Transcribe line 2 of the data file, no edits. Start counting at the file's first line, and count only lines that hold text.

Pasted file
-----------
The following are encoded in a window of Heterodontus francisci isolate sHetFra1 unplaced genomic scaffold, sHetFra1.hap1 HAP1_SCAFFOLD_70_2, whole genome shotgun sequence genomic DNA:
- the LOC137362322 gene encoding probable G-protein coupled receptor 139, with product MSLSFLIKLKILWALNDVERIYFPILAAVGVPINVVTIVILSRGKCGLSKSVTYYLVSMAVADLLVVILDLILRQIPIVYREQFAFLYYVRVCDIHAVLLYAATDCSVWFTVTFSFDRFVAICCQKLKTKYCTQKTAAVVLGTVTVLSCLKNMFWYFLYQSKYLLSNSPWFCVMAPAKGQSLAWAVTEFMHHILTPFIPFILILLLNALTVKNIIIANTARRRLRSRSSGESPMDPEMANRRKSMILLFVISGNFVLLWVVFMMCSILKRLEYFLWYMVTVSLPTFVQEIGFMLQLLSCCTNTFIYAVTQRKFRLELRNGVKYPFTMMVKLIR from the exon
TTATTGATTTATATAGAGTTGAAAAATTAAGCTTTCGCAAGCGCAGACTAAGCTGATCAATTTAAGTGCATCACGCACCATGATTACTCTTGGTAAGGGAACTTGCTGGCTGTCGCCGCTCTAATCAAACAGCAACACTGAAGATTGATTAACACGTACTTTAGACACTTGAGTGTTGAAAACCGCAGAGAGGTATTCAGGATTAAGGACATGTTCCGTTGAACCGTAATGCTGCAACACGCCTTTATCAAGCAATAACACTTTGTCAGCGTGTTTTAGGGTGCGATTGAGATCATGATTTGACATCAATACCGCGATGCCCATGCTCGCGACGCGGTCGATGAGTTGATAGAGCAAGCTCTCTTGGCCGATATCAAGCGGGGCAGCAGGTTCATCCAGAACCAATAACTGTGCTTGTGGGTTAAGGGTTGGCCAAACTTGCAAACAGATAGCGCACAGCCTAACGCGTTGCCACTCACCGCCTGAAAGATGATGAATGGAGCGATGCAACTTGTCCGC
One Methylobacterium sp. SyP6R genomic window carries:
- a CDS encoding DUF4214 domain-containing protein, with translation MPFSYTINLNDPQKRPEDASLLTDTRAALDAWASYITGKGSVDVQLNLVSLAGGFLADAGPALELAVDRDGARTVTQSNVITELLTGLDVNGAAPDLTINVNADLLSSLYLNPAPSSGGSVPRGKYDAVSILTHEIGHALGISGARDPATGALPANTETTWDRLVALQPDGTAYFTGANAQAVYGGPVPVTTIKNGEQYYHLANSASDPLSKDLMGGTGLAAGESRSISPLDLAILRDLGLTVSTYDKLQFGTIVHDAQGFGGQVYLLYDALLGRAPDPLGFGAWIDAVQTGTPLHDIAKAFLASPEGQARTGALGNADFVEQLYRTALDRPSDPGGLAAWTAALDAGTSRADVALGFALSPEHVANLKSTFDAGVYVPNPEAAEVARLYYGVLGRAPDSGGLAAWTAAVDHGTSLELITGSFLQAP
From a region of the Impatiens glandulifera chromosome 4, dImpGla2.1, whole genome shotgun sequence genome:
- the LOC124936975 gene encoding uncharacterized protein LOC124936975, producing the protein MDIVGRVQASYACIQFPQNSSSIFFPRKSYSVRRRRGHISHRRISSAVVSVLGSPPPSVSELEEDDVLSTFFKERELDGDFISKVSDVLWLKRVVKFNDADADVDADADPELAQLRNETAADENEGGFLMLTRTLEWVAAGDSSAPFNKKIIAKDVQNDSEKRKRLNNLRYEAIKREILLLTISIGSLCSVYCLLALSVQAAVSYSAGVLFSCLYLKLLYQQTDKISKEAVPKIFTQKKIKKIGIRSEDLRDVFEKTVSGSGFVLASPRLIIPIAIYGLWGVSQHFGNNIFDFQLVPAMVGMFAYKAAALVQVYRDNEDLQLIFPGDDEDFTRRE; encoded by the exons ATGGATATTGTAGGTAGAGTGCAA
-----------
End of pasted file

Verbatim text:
- the LOC137362322 gene encoding probable G-protein coupled receptor 139, with product MSLSFLIKLKILWALNDVERIYFPILAAVGVPINVVTIVILSRGKCGLSKSVTYYLVSMAVADLLVVILDLILRQIPIVYREQFAFLYYVRVCDIHAVLLYAATDCSVWFTVTFSFDRFVAICCQKLKTKYCTQKTAAVVLGTVTVLSCLKNMFWYFLYQSKYLLSNSPWFCVMAPAKGQSLAWAVTEFMHHILTPFIPFILILLLNALTVKNIIIANTARRRLRSRSSGESPMDPEMANRRKSMILLFVISGNFVLLWVVFMMCSILKRLEYFLWYMVTVSLPTFVQEIGFMLQLLSCCTNTFIYAVTQRKFRLELRNGVKYPFTMMVKLIR from the exon